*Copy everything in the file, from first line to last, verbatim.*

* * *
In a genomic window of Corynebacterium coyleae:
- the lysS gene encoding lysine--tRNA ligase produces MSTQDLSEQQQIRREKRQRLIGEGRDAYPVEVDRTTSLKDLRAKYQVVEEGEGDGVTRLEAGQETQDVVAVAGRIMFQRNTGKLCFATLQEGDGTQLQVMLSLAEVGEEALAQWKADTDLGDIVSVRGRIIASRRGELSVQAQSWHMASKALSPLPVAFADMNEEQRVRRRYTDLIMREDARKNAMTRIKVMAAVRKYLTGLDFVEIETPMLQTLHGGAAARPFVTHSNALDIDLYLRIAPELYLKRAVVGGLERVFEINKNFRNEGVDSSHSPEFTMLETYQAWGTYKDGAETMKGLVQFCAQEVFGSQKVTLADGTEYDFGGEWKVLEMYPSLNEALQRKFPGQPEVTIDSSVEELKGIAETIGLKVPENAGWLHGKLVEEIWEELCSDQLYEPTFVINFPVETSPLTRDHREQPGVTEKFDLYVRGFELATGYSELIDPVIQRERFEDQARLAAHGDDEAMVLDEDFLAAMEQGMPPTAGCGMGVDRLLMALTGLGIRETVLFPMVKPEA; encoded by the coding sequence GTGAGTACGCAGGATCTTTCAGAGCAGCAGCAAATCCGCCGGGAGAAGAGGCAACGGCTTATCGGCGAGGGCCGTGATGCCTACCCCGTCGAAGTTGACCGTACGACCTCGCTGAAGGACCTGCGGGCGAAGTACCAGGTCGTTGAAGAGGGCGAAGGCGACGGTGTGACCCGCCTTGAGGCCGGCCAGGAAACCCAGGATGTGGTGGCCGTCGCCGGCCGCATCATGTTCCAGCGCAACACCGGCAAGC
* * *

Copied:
In a genomic window of Corynebacterium coyleae:
- the lysS gene encoding lysine--tRNA ligase produces MSTQDLSEQQQIRREKRQRLIGEGRDAYPVEVDRTTSLKDLRAKYQVVEEGEGDGVTRLEAGQETQDVVAVAGRIMFQRNTGKLCFATLQEGDGTQLQVMLSLAEVGEEALAQWKADTDLGDIVSVRGRIIASRRGELSVQAQSWHMASKALSPLPVAFADMNEEQRVRRRYTDLIMREDARKNAMTRIKVMAAVRKYLTGLDFVEIETPMLQTLHGGAAARPFVTHSNALDIDLYLRIAPELYLKRAVVGGLERVFEINKNFRNEGVDSSHSPEFTMLETYQAWGTYKDGAETMKGLVQFCAQEVFGSQKVTLADGTEYDFGGEWKVLEMYPSLNEALQRKFPGQPEVTIDSSVEELKGIAETIGLKVPENAGWLHGKLVEEIWEELCSDQLYEPTFVINFPVETSPLTRDHREQPGVTEKFDLYVRGFELATGYSELIDPVIQRERFEDQARLAAHGDDEAMVLDEDFLAAMEQGMPPTAGCGMGVDRLLMALTGLGIRETVLFPMVKPEA; encoded by the coding sequence GTGAGTACGCAGGATCTTTCAGAGCAGCAGCAAATCCGCCGGGAGAAGAGGCAACGGCTTATCGGCGAGGGCCGTGATGCCTACCCCGTCGAAGTTGACCGTACGACCTCGCTGAAGGACCTGCGGGCGAAGTACCAGGTCGTTGAAGAGGGCGAAGGCGACGGTGTGACCCGCCTTGAGGCCGGCCAGGAAACCCAGGATGTGGTGGCCGTCGCCGGCCGCATCATGTTCCAGCGCAACACCGGCAAGC